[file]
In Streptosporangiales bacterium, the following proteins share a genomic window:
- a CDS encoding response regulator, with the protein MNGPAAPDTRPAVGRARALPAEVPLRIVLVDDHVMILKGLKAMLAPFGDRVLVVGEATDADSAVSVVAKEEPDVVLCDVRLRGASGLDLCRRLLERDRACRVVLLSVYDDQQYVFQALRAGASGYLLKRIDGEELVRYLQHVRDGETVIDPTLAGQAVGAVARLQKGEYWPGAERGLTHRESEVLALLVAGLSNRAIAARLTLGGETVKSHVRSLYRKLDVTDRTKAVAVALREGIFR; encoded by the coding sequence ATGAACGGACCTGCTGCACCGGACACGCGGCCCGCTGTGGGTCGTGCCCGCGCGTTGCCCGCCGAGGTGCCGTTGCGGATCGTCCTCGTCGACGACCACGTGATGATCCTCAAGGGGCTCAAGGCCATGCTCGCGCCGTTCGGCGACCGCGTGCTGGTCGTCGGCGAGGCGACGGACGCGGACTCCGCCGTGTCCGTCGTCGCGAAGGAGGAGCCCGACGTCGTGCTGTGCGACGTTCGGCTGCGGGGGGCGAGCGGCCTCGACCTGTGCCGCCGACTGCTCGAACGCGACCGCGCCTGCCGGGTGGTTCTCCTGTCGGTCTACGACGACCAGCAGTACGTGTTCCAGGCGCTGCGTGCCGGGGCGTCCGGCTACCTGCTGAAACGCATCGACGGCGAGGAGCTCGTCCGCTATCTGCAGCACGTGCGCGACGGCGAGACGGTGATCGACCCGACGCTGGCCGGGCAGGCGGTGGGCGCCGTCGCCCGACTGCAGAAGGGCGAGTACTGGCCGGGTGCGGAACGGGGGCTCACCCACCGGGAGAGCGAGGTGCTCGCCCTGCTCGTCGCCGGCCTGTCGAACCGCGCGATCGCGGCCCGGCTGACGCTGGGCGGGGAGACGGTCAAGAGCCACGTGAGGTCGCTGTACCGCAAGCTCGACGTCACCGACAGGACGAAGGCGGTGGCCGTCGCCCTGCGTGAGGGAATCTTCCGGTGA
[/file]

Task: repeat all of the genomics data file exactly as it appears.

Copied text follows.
In Streptosporangiales bacterium, the following proteins share a genomic window:
- a CDS encoding response regulator, with the protein MNGPAAPDTRPAVGRARALPAEVPLRIVLVDDHVMILKGLKAMLAPFGDRVLVVGEATDADSAVSVVAKEEPDVVLCDVRLRGASGLDLCRRLLERDRACRVVLLSVYDDQQYVFQALRAGASGYLLKRIDGEELVRYLQHVRDGETVIDPTLAGQAVGAVARLQKGEYWPGAERGLTHRESEVLALLVAGLSNRAIAARLTLGGETVKSHVRSLYRKLDVTDRTKAVAVALREGIFR; encoded by the coding sequence ATGAACGGACCTGCTGCACCGGACACGCGGCCCGCTGTGGGTCGTGCCCGCGCGTTGCCCGCCGAGGTGCCGTTGCGGATCGTCCTCGTCGACGACCACGTGATGATCCTCAAGGGGCTCAAGGCCATGCTCGCGCCGTTCGGCGACCGCGTGCTGGTCGTCGGCGAGGCGACGGACGCGGACTCCGCCGTGTCCGTCGTCGCGAAGGAGGAGCCCGACGTCGTGCTGTGCGACGTTCGGCTGCGGGGGGCGAGCGGCCTCGACCTGTGCCGCCGACTGCTCGAACGCGACCGCGCCTGCCGGGTGGTTCTCCTGTCGGTCTACGACGACCAGCAGTACGTGTTCCAGGCGCTGCGTGCCGGGGCGTCCGGCTACCTGCTGAAACGCATCGACGGCGAGGAGCTCGTCCGCTATCTGCAGCACGTGCGCGACGGCGAGACGGTGATCGACCCGACGCTGGCCGGGCAGGCGGTGGGCGCCGTCGCCCGACTGCAGAAGGGCGAGTACTGGCCGGGTGCGGAACGGGGGCTCACCCACCGGGAGAGCGAGGTGCTCGCCCTGCTCGTCGCCGGCCTGTCGAACCGCGCGATCGCGGCCCGGCTGACGCTGGGCGGGGAGACGGTCAAGAGCCACGTGAGGTCGCTGTACCGCAAGCTCGACGTCACCGACAGGACGAAGGCGGTGGCCGTCGCCCTGCGTGAGGGAATCTTCCGGTGA